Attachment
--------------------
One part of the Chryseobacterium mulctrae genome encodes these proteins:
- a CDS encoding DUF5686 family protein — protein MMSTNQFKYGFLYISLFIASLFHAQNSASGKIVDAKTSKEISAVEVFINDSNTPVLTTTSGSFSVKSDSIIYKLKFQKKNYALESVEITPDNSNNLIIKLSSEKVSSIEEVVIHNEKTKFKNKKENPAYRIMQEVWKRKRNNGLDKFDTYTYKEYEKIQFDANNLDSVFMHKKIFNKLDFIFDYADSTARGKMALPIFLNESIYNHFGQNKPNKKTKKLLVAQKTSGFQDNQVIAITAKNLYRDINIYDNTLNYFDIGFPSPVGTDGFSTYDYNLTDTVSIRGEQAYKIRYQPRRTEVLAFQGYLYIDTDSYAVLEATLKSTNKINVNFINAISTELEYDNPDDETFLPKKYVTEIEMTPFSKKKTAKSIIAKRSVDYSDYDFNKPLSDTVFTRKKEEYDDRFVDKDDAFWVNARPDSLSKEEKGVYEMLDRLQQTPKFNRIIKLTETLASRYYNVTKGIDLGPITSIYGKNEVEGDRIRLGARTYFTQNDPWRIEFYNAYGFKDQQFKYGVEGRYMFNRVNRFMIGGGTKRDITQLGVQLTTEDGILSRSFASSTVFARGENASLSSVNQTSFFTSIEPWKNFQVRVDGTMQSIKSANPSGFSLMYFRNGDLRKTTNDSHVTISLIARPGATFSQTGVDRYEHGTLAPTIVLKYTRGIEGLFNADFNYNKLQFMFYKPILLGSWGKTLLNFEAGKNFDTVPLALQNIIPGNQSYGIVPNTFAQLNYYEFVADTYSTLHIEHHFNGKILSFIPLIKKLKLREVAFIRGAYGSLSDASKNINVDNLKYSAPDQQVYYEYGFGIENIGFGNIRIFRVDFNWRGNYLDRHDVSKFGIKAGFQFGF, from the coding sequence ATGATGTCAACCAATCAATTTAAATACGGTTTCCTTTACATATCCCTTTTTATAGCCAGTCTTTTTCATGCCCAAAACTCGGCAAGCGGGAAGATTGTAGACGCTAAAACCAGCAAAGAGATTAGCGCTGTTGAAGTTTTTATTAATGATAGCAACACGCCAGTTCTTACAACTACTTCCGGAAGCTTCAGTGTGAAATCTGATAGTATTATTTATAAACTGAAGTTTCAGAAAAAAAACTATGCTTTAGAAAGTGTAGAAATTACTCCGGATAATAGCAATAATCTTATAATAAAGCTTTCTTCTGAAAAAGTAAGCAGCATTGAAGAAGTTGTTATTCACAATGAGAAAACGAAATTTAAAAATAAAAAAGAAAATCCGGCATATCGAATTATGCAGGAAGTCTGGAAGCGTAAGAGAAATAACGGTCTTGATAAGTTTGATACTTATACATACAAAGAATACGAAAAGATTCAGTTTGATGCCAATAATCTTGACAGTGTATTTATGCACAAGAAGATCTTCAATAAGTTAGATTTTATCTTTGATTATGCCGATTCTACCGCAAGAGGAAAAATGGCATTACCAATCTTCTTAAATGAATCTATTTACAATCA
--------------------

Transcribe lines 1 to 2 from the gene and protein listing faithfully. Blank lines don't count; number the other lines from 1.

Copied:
One part of the Chryseobacterium mulctrae genome encodes these proteins:
- a CDS encoding DUF5686 family protein — protein MMSTNQFKYGFLYISLFIASLFHAQNSASGKIVDAKTSKEISAVEVFINDSNTPVLTTTSGSFSVKSDSIIYKLKFQKKNYALESVEITPDNSNNLIIKLSSEKVSSIEEVVIHNEKTKFKNKKENPAYRIMQEVWKRKRNNGLDKFDTYTYKEYEKIQFDANNLDSVFMHKKIFNKLDFIFDYADSTARGKMALPIFLNESIYNHFGQNKPNKKTKKLLVAQKTSGFQDNQVIAITAKNLYRDINIYDNTLNYFDIGFPSPVGTDGFSTYDYNLTDTVSIRGEQAYKIRYQPRRTEVLAFQGYLYIDTDSYAVLEATLKSTNKINVNFINAISTELEYDNPDDETFLPKKYVTEIEMTPFSKKKTAKSIIAKRSVDYSDYDFNKPLSDTVFTRKKEEYDDRFVDKDDAFWVNARPDSLSKEEKGVYEMLDRLQQTPKFNRIIKLTETLASRYYNVTKGIDLGPITSIYGKNEVEGDRIRLGARTYFTQNDPWRIEFYNAYGFKDQQFKYGVEGRYMFNRVNRFMIGGGTKRDITQLGVQLTTEDGILSRSFASSTVFARGENASLSSVNQTSFFTSIEPWKNFQVRVDGTMQSIKSANPSGFSLMYFRNGDLRKTTNDSHVTISLIARPGATFSQTGVDRYEHGTLAPTIVLKYTRGIEGLFNADFNYNKLQFMFYKPILLGSWGKTLLNFEAGKNFDTVPLALQNIIPGNQSYGIVPNTFAQLNYYEFVADTYSTLHIEHHFNGKILSFIPLIKKLKLREVAFIRGAYGSLSDASKNINVDNLKYSAPDQQVYYEYGFGIENIGFGNIRIFRVDFNWRGNYLDRHDVSKFGIKAGFQFGF, from the coding sequence ATGATGTCAACCAATCAATTTAAATACGGTTTCCTTTACATATCCCTTTTTATAGCCAGTCTTTTTCATGCCCAAAACTCGGCAAGCGGGAAGATTGTAGACGCTAAAACCAGCAAAGAGATTAGCGCTGTTGAAGTTTTTATTAATGATAGCAACACGCCAGTTCTTACAACTACTTCCGGAAGCTTCAGTGTGAAATCTGATAGTATTATTTATAAACTGAAGTTTCAGAAAAAAAACTATGCTTTAGAAAGTGTAGAAATTACTCCGGATAATAGCAATAATCTTATAATAAAGCTTTCTTCTGAAAAAGTAAGCAGCATTGAAGAAGTTGTTATTCACAATGAGAAAACGAAATTTAAAAATAAAAAAGAAAATCCGGCATATCGAATTATGCAGGAAGTCTGGAAGCGTAAGAGAAATAACGGTCTTGATAAGTTTGATACTTATACATACAAAGAATACGAAAAGATTCAGTTTGATGCCAATAATCTTGACAGTGTATTTATGCACAAGAAGATCTTCAATAAGTTAGATTTTATCTTTGATTATGCCGATTCTACCGCAAGAGGAAAAATGGCATTACCAATCTTCTTAAATGAATCTATTTACAATCA